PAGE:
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I've also knocked out an ebook or two, mostly public domain stuff, but I'm not as regular about that. Maybe that shouldn't be surprising: the synced Pocket folder works a bit like a social media stream, right down to the attraction it exerts. I've been reading a book of short stories (LeBlanc's Lupin stories, public domain), but honestly, it's been most useful for reference works. I even bought an epub Bible for my research project!

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The biggest disappointment so far is that I haven't yet figured out a good system for incorporating PDFs into my reading habits. That's one of the principle reasons I bought an e-reader, but the organizational structure of the device isn't really structured to surface those easily. Right now, they're lumped in with ebooks, cluttering up my "Books" folder, and mostly going unread. (Advice appreciated!)

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@lrhodes I wonder if there is an open source project somewhere that is a DIY with an e-ink screen? That would be cool.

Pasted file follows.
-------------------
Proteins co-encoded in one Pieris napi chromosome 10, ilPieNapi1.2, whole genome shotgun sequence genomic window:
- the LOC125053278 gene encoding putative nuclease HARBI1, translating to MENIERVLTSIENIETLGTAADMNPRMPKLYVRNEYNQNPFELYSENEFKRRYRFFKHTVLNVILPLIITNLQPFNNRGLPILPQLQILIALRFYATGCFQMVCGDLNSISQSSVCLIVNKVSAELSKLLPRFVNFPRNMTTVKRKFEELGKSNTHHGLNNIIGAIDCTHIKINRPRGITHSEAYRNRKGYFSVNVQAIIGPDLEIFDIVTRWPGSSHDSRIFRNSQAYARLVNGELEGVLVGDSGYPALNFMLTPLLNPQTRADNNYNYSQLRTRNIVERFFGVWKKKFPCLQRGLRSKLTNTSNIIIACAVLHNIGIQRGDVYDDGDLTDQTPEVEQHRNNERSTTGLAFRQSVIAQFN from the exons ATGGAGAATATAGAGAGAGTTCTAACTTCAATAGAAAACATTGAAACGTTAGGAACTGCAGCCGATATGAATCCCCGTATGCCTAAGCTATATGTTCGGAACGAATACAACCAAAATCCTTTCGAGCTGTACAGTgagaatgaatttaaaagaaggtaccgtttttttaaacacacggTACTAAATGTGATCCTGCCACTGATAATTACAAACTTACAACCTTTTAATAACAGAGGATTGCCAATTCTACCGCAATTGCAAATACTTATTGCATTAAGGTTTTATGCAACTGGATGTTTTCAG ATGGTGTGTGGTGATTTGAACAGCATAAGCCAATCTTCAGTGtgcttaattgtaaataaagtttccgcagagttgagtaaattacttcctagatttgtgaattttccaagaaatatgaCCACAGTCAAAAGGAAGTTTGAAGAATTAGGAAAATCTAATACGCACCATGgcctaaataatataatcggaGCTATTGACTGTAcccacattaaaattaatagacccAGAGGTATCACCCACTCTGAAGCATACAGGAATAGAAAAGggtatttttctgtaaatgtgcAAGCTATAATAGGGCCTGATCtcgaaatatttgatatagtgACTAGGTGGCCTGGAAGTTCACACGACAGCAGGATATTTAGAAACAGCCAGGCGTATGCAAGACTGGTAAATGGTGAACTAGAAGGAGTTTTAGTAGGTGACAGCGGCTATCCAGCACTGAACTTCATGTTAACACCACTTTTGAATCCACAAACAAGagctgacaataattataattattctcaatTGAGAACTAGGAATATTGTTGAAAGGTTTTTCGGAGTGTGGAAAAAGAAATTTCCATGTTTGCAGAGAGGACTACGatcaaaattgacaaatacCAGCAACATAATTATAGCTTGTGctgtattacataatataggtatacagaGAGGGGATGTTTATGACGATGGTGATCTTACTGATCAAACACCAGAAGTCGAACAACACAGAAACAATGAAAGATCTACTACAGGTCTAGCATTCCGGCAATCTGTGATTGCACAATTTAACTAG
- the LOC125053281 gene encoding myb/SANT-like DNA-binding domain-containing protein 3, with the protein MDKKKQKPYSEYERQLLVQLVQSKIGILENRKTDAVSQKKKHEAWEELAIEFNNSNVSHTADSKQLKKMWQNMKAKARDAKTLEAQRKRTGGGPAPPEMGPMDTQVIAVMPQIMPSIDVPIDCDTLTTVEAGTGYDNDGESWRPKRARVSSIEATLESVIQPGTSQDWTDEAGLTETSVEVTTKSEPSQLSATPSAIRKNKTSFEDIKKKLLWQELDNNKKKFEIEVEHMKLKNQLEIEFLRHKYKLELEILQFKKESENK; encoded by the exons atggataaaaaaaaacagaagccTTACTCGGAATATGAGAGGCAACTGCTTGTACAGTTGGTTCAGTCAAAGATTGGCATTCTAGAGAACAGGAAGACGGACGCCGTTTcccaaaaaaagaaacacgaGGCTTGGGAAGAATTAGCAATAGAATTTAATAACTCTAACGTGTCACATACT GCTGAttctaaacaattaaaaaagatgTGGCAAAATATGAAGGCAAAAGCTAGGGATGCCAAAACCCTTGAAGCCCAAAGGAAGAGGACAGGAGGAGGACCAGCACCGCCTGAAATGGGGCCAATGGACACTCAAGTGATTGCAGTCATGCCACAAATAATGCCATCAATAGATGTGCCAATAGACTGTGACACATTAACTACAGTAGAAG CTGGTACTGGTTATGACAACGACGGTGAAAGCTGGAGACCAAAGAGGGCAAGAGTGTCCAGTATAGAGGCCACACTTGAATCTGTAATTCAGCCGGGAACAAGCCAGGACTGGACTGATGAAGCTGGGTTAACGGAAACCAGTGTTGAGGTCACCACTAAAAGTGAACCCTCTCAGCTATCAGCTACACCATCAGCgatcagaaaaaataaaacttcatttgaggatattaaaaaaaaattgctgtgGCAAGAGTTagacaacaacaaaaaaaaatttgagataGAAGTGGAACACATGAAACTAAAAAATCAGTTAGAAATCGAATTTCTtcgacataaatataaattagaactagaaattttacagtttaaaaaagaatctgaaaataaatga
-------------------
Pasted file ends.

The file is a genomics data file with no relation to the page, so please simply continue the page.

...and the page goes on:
I was going to say the last time I looked, people recommended a Kobo. Like you, I want to be low impact. So, instead of getting a kobo, Ijust started loading ebooks on an old kindle someone gave me with calibre instead of Amazon.

@sikkdays Yeah, digging around a little, looks like Kobo is the recommended Kindle-alternative. Looks like the DRM library factors into a lot of people's reasoning, though, and that doesn't really matter to me, since I probably won't use the device to buy books all that often.

@lrhodes i've got an onyx boox reader. they're nice because they have ones with big screens, (nice if you're reading larger pdfs, like rpg manuals) and they actually run android (albeit an old version).

@lrhodes I didn't hate my Kobo, but it's pricy and it broke.

I end up getting used Kindles for $20 or so from a local second hand shop, factory resetting them, and turning off wifi.

@lrhodes Lars Wirzenius has a highly informative review of the ReMarkable tablet:

I've looked at Kobo's offerings, not yet tempted. Use a Devil-cursed/possessed Android Tablet (which is to say, any of them). PocketBook is an OK reader, not great though.

@dredmorbius ReMarkable looks interesting. Just not sure I'm ready to spend that much on a reader.

TBH, I've got decision paralysis over this. Wish there were an option to rent a reader for a few days to get a feel for whether or not I'd actually use it.

@lrhodes That "try before you by" aspect is a huge one for tech.

I've found myself with so much kit that Simply Does Not Meet My Needs.